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Conradt and Roper: Consensus decision making in animals

Disclaimer. Don't rely on these old notes in lieu of reading the literature, but they can jog your memory. As a grad student long ago, my peers and I collaborated to write and exchange summaries of political science research. I posted them to a wiki-style website. "Wikisum" is now dead but archived here. I cannot vouch for these notes' accuracy, nor can I say who wrote them.

Conradt and Roper. 2005. Consensus decision making in animals. TRENDS in Ecology and Evolution 20.

In brief

Animals that live in groups regularly need to make decisions--which direction to go (e.g. migrating birds), when to feed/forage, where to nest (e.g. bees), and so on. The authors present a typology of these decisions and provide a few illustrative examples, urging further research in the field.

Typology of decision

See Figure 1 for the authors' complete typology. First, they ask whether the decision involves a conflict of interest among members of the group. Then they ask whether communication is global (i.e. all group members can communicate with any other group member) or local (i.e. group members communicate with only those group members near them). These two questions yield four possible types of consensus decision.

No conflict of interest, local communication

Example: Bees (or ants) looking for a nest choice. Since there is no conflict of interest, the bees are willing to delegate to a small subgroup. In this case, it's a small group of scouts, usually numbering no more than 5 percent of the colony. These scouts (independently) explore one or two sites each, then communicate with each other. By dancing, they try to persuade other scouts to visit their site. Once a good number of the scouts agrees, the colony moves to the new location.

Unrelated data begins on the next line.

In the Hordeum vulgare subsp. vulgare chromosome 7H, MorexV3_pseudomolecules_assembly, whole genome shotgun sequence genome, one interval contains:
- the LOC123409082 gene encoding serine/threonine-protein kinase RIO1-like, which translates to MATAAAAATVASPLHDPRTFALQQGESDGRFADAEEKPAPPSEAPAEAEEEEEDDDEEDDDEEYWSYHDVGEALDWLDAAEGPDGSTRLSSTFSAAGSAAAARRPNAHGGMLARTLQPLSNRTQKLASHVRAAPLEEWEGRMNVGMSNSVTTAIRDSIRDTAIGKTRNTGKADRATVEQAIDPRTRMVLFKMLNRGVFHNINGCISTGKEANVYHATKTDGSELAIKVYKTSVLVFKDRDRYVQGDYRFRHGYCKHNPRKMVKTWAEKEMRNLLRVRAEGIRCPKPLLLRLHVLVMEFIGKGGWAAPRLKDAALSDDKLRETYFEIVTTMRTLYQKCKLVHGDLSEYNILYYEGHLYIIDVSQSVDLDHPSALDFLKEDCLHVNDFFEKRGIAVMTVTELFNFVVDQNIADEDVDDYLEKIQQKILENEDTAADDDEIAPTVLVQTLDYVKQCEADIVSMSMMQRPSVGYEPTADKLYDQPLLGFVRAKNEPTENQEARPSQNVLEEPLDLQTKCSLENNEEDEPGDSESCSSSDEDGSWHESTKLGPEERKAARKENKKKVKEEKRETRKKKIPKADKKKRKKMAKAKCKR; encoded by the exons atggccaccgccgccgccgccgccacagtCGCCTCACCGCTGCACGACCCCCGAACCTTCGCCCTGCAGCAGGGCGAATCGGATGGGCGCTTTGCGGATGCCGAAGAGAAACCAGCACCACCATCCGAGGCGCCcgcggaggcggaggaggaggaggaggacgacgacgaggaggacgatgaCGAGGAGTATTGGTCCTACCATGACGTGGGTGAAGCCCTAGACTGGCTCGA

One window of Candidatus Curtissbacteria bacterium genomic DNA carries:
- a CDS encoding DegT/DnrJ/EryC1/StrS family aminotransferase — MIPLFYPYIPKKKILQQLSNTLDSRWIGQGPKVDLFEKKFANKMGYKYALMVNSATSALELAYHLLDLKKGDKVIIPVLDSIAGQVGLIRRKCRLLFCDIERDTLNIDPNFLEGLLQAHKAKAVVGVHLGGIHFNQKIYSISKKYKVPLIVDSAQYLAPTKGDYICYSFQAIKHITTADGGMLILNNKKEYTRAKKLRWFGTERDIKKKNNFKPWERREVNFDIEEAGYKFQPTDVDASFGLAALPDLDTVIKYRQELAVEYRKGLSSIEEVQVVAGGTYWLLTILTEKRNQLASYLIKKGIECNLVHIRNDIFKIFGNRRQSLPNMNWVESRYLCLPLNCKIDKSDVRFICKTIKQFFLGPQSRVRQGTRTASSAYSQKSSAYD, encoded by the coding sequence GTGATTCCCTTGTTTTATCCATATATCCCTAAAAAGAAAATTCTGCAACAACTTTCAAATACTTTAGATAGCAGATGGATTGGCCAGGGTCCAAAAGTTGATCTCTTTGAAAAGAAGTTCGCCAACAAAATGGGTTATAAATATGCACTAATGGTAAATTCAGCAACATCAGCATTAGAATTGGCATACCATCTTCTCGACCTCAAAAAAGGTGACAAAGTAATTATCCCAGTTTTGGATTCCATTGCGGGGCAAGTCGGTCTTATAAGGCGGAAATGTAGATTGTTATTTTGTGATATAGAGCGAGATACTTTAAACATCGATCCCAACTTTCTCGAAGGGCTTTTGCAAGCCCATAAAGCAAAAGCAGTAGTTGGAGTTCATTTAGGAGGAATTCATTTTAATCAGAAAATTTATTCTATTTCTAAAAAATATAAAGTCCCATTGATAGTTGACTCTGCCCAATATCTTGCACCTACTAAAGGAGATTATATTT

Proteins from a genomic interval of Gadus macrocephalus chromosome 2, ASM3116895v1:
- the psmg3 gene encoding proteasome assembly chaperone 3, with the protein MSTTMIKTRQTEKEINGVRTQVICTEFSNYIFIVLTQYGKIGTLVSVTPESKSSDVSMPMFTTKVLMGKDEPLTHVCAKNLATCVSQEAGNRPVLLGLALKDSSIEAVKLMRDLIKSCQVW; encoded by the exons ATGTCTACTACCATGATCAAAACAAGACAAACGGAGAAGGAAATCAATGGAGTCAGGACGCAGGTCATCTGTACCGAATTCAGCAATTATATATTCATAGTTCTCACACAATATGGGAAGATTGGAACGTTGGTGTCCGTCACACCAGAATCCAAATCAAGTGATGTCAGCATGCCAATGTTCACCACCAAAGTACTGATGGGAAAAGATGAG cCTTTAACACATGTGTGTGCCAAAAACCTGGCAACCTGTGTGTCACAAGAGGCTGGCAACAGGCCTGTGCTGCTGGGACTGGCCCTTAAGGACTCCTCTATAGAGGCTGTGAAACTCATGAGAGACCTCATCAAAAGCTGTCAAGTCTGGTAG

Little conflict of interest, global or local communication

Example: A migrating flock of birds. Whether communication is global or local depends on the size of the flock. It's not known exactly how the flock decides which direction to fly. One model suggests something like this: Each bird has its own preferred direction to fly, but it also has a preference for staying near the other birds. Presumably, there is some weight (or relatively value) attached to each of these preferences. By observing the direction that the birds near it are flying, each bird averages between its preferred direction and the flock's current direction. As a result, the flock's aggregate path reflects a weighted average of each bird's preferred direction.

Here's an analogy (my own contribution): Picture five teenagers walking at the mall. If one wants to change direction, he starts pulling a little to the left. If the group follows, great. If not, he comes back in and keeps going in the group's direction.

Larger conflicts of interest, global or local communication

Example: A group of deer deciding whether to forage in a new location, to stay where it is, or what. Various deer will have their own preferences. One might vocalize to indicate its preference, or use ritualized signals, or do something more subtle, like face in its preferred direction or take a few steps. The rest of the herd observes these actions, tallying the "votes" of the other deer.

My analogy: Picture 40 teenagers at a beach barbecue. Suppose one wants to drift closer to the shore and look at something. He might face that direction, or try to "pull" the group by taking a couple steps in his chosen direction. But other group members might want to stay closer to the grill, or out of the water. The group either splits, or comes to an implicit agreement, as various kids constant look around and observe what others are doing.

Larger lessons

From the examples, note a few things that occurred:

Research on similar subjects


Conradt, Larissa (author)Roper, Timothy (author)Political TheoryVotingRational ChoiceTurnoutWhy Vote

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